Our Innovations Manager Helen Cooke looks at the projects that are already building social movements for a healthy society instead of waiting for change to happen in the system. She describes how you can be part of it, too.
Doing something similar? Tell us about it below.
We’re all only too aware that people are living longer, that chronic disease is on the rise and the NHS is under increasing financial pressure.
Some of our Innovators are proposing simple grass-root solutions to these very issues and appear to provide a real global opportunity for sustainable health improvement. The even better news is that we can all play a part at neighbourhood level– regardless of age, ability or background. Community fragmentation causes social issues such as isolation and loneliness. These are significant problems for people in both low-income and cash rich communities.
The recently published ‘NHS Five Year Forward View’ by NHS England Chief Executive Simon Stevens is setting the challenge to ‘unleash innovation’ and highlights the need to find ways to tap into ‘renewable energy’ sources. These include exploring the role that patients have in their own healthcare and the role that carers and volunteers can play in the community.
This appears to place innovative community initiatives like Connecting Communities, HELP, Timebanking UK, Nurture Development and Green Dreams high on the new NHS agenda. These approaches share the same simple, but profound aim; to help people take control to create healthier, more flourishing lives at a community level.
Dysfunctional communities inherently know what they need to heal themselves.
It’s clear that poor health is linked to social factors. Innovators like C2 and HELP support communities to lead change and improvements for themselves. They believe that dysfunctional communities inherently know what they need to heal themselves, and that by creating new ‘listening’ relationships between residents and service providers, it is possible to transform a neighbourhood, with remarkable knock on health effects.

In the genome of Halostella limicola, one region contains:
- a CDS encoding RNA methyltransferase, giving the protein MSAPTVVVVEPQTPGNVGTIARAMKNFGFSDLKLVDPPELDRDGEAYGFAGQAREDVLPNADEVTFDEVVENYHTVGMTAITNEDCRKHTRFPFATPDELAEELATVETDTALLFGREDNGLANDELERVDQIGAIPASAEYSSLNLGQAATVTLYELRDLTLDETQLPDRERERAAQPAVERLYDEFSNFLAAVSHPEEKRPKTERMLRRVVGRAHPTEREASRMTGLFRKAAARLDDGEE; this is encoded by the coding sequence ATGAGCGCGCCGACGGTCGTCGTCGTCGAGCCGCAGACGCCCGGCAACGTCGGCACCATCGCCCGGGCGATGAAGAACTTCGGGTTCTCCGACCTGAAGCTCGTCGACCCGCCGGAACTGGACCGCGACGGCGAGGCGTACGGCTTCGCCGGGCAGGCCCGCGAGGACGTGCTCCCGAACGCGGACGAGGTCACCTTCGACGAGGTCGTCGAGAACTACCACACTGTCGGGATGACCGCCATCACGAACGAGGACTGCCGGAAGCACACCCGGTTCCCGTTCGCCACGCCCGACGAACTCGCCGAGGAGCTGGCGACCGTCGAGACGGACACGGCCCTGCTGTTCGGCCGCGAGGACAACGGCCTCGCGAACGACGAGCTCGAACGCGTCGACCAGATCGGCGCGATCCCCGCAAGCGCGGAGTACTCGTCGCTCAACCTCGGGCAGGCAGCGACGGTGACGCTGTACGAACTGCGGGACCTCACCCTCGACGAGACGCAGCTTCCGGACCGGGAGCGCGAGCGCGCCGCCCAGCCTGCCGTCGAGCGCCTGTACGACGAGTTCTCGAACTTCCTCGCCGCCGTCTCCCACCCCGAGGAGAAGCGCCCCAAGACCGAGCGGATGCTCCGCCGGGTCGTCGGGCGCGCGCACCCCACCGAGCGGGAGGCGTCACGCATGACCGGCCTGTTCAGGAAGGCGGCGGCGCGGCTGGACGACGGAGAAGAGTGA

It appears that by deepening links between local people, as well as empowering them to take more control over their lives and environment, their community becomes more resilient.
Timebanks can also provide transformational change at community level. There are now an impressive 250 timebanks in the UK which provide a structure which enables people to informally give and receive support from each other – thereby making use of the assets and resources that exist in communities. People simply share their skills; older people might teach cookery or sew and younger people may offer skills like gardening or shop for a neighbour. For every one hour of help, people receive one hour of credit – a beautifully low-tech, enlightened concept.
Our health and wellbeing is largely determined by the extent to which we are positively connected to each other.
Cormac Russell gave a great lecture recently for the College. Cormac is CEO of Nurture Development – a social enterprise which is rolling out an Asset Based Community Development (ABCD) approach with the aim of building safer, prosperous and more inclusive communities. He proposes that our health and wellbeing is largely determined by the extent to which we are positively connected to each other.
He suggests we have become over-reliant on institutions and frequently use the medical system for issues that are not physiologically based – cultural, social and economic problems. The ABCD approach emphasises the importance of empowering communities to improve their own health and wellbeing by coming together at a local level to share their assets – gifts, talents and community building skills.
Dr James Fleming now sees far fewer people whose conditions are linked to mental health or isolation. Instead they are to be found at the community garden or at the bingo or walking group.
Green Dreams is a perfect example of this. It’s the brainchild of Dr James Fleming (voted GP of the year in 2013) and helps provide local solutions to unemployment, isolation and reduced quality of life by enabling people to positively connect with other members of the community. James had inherited a practice with an enormous amount of social issues. He now sees far fewer people whose conditions are linked to mental health or isolation. Instead they are to be found at the community garden or at the bingo or walking group.
As this year comes to an end, perhaps we can consider what we really care about enough to do something about in our community. Maybe taking the time to talk to a like-minded neighbour about a shared passion – something you feel strongly about enough to change at a local level.
Consider joining a local timebank or simply take soup or offer to shop for someone who has been unwell. Cormac reminded us that any action we take should be fun (which as we know is also very good for our health!) and that it’s the small things that can often make the most significant difference. Why wait for others – we just might be the people we’ve been waiting for?